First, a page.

*To save time, I've usually watched videos at 1.2-1.5 speed. This may or may not work for you, for me it was a necessity and thankfully it did.

Final verdict

Overall I think this course is one of the best out there in terms of both quality and content. I think it was completely worth my time and the goals I set going into it were most definitely achieved.

I haven't had a chance to really dive into Scala coding yet, but here's a glimpse of what you could expect to be able to do as "alumni".

Final Score*: 8/10

*based on arbitrary set of rules that are decided upon by running 1,000,000 Monte-Carlo simulations of rolling an uneven dice.

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Rethinking developers blog setup

The idea

Picture this: you're reading this awesome blog post, but author has a small typo or factual error. What do you do?

Allow me to answer that. You either:

  • (Most likely) Ignore it because it doesn't seem important enough to warrant a comment
  • Write a weird comment that goes something like this: "there's a typo in 5-th word of 3-rd sentence of 4-th paragraph"

How many times have you thought that you might have contributed useful information, but it was waaay too much of a hassle?
How many times have you scrolled through a popular post's comments section full of "Hey, you have a typo here and this is all wrong"?

For me, the count is over nin... a lot.
And it always baffled me how we can be so great at collaborating on our code and yet so ineffective when it comes to sharing knowledge.

At some point I caught myself thinking "Meh, wish I could just open a PR against this blog post" and then it hit me: why not?

And then the more I thought about it the more it made sense.
We're already using git & github to manage our code, why not use it to manage & collaborate on our knowledge?

The concept

And thus the concept for my new blog was born:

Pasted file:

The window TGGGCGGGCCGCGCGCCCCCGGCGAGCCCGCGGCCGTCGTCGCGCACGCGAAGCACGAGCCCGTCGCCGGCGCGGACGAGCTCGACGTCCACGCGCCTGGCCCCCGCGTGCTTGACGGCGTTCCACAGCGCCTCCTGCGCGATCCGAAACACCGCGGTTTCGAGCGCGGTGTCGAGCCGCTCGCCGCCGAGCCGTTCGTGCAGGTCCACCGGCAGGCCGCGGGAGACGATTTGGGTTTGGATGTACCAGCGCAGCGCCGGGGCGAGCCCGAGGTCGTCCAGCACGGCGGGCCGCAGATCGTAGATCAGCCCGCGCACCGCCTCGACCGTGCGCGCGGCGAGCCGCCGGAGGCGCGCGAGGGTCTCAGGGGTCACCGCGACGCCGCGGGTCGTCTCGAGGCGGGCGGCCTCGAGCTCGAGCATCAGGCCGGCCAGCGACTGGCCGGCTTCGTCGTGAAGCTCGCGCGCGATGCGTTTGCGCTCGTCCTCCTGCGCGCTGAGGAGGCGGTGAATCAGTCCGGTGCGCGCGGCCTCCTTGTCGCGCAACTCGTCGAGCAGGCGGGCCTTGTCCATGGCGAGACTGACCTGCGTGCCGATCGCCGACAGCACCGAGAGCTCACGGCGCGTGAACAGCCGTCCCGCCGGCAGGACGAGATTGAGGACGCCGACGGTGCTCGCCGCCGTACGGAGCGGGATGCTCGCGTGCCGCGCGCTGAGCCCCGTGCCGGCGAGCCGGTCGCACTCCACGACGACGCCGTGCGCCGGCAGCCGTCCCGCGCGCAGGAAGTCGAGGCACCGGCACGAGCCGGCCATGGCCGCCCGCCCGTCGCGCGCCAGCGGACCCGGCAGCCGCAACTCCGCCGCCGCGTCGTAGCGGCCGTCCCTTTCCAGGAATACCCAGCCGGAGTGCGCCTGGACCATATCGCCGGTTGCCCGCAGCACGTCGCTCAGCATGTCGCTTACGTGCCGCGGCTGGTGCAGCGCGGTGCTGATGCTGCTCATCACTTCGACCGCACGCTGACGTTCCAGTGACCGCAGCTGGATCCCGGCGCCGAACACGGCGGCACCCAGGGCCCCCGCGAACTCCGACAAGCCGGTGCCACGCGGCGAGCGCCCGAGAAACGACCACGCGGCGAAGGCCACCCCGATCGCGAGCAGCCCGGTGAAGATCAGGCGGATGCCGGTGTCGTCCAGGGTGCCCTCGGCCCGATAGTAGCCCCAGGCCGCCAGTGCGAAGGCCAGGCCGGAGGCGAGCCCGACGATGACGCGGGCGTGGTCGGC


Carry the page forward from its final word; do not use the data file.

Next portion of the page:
• It should be fast
  • It should use only the most necessary code
  • It should be possible to store content on something like Github
  • It should be Markdown & GFM powered

Additionally, I decided that it should be PHP-based (funny enough, not because I'm a PHP dev, I actually started coding it in Ruby).
The reason is the same as why Wordpress & Joomla are still so popular - it's dead simple to get it up & running.
And I'm sure that's very arguable, but hey - I'm developing a blog system for myself here, so get off my back, imaginary reader!

Note: Jekyll kinda does this already, but not quite. My biggest quarrel with it is that it adds a lot of clutter to the content repo.
To the point where the repo feels like a config dump for the website, rather than an invitation for contributions.

The proof of concept

And so I present to you the PoC for my idea in the form of this blog. It is:

  • Very simple (~200 loc)
  • Powered by Silex + Ciconia
  • Heavily relies on HTTP cache
  • Fully embraces Markdown + GFM
  • Whole content is up on github
  • Content repo is compact and easy to navigate

But wait, there's more! Only after implementing it, I realized that I got 3 additional features for free:

  • Content is versionable out of the box
  • I get a very well-polished Markdown editor on Github
  • Users can consume the content directly on Github if the wish

I'm actually quite happy with how it worked out. However, it's not polished enough to be open sourced yet.
And the reason is simple: I want to get some feedback first before I sink too much time into it.

So what do you guys think? Do you like the idea? Would you use a polished implementation? Do you have any suggestions?

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PHP 5.3 Zend Certified Engineer

PHP Zend Certification - or ZCE is something that I wanted to achieve at various points in my career, for various reasons.
And yesterday I finally did it, even though it's probably just a small achievement now, rather than a major career turning point.

Why did I go for it? How did I prepare for it? Was it hard? Am I a PHP Guru now?

The why:

As a junior developer, I viewed ZCE as a benchmark. I believed that by passing it I can be considered a top tier PHP developer.
Right now I realize that simply knowing one programming language well is not even remotely close to what being a very good developer or problem solver really is.

You must know a lot more than just function arguments order and language syntax specifics.
That said, ZCE is still the best way for PHP developer to know how he is compared to others.
So while being a ZCE doesn't (and shouldn't) show that you're a PHP guru, not being able to pass it should raise some flags.

The how: